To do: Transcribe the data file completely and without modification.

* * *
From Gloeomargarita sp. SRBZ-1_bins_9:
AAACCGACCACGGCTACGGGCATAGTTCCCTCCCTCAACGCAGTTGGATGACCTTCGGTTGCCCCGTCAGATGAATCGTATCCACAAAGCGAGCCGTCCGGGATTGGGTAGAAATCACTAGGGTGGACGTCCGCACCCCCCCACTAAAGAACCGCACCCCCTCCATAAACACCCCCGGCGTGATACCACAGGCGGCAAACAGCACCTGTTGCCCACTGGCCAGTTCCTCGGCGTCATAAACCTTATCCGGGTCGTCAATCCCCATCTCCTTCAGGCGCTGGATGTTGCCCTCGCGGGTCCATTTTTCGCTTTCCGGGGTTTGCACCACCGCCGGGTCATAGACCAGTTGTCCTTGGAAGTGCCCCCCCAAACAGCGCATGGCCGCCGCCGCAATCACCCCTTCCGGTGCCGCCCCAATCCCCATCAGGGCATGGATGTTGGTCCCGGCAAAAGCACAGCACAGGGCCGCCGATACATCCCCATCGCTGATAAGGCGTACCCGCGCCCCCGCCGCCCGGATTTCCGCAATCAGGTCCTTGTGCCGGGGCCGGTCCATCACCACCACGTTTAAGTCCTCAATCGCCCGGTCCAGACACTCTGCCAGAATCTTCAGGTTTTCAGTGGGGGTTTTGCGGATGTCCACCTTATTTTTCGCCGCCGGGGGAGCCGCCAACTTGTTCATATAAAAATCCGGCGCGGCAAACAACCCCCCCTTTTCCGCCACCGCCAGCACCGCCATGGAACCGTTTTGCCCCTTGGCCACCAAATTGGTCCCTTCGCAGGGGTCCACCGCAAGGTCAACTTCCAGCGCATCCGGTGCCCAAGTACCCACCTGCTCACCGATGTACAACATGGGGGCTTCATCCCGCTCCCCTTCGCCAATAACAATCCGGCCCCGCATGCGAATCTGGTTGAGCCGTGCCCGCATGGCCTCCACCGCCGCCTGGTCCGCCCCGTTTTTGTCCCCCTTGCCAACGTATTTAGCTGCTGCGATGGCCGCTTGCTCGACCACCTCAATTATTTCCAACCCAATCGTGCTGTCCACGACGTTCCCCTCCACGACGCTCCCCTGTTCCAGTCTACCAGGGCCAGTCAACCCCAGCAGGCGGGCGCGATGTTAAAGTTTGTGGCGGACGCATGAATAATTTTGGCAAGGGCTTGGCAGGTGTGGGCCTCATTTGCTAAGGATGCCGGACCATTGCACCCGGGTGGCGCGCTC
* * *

From Gloeomargarita sp. SRBZ-1_bins_9:
AAACCGACCACGGCTACGGGCATAGTTCCCTCCCTCAACGCAGTTGGATGACCTTCGGTTGCCCCGTCAGATGAATCGTATCCACAAAGCGAGCCGTCCGGGATTGGGTAGAAATCACTAGGGTGGACGTCCGCACCCCCCCACTAAAGAACCGCACCCCCTCCATAAACACCCCCGGCGTGATACCACAGGCGGCAAACAGCACCTGTTGCCCACTGGCCAGTTCCTCGGCGTCATAAACCTTATCCGGGTCGTCAATCCCCATCTCCTTCAGGCGCTGGATGTTGCCCTCGCGGGTCCATTTTTCGCTTTCCGGGGTTTGCACCACCGCCGGGTCATAGACCAGTTGTCCTTGGAAGTGCCCCCCCAAACAGCGCATGGCCGCCGCCGCAATCACCCCTTCCGGTGCCGCCCCAATCCCCATCAGGGCATGGATGTTGGTCCCGGCAAAAGCACAGCACAGGGCCGCCGATACATCCCCATCGCTGATAAGGCGTACCCGCGCCCCCGCCGCCCGGATTTCCGCAATCAGGTCCTTGTGCCGGGGCCGGTCCATCACCACCACGTTTAAGTCCTCAATCGCCCGGTCCAGACACTCTGCCAGAATCTTCAGGTTTTCAGTGGGGGTTTTGCGGATGTCCACCTTATTTTTCGCCGCCGGGGGAGCCGCCAACTTGTTCATATAAAAATCCGGCGCGGCAAACAACCCCCCCTTTTCCGCCACCGCCAGCACCGCCATGGAACCGTTTTGCCCCTTGGCCACCAAATTGGTCCCTTCGCAGGGGTCCACCGCAAGGTCAACTTCCAGCGCATCCGGTGCCCAAGTACCCACCTGCTCACCGATGTACAACATGGGGGCTTCATCCCGCTCCCCTTCGCCAATAACAATCCGGCCCCGCATGCGAATCTGGTTGAGCCGTGCCCGCATGGCCTCCACCGCCGCCTGGTCCGCCCCGTTTTTGTCCCCCTTGCCAACGTATTTAGCTGCTGCGATGGCCGCTTGCTCGACCACCTCAATTATTTCCAACCCAATCGTGCTGTCCACGACGTTCCCCTCCACGACGCTCCCCTGTTCCAGTCTACCAGGGCCAGTCAACCCCAGCAGGCGGGCGCGATGTTAAAGTTTGTGGCGGACGCATGAATAATTTTGGCAAGGGCTTGGCAGGTGTGGGCCTCATTTGCTAAGGATGCCGGACCATTGCACCCGGGTGGCGCGCTC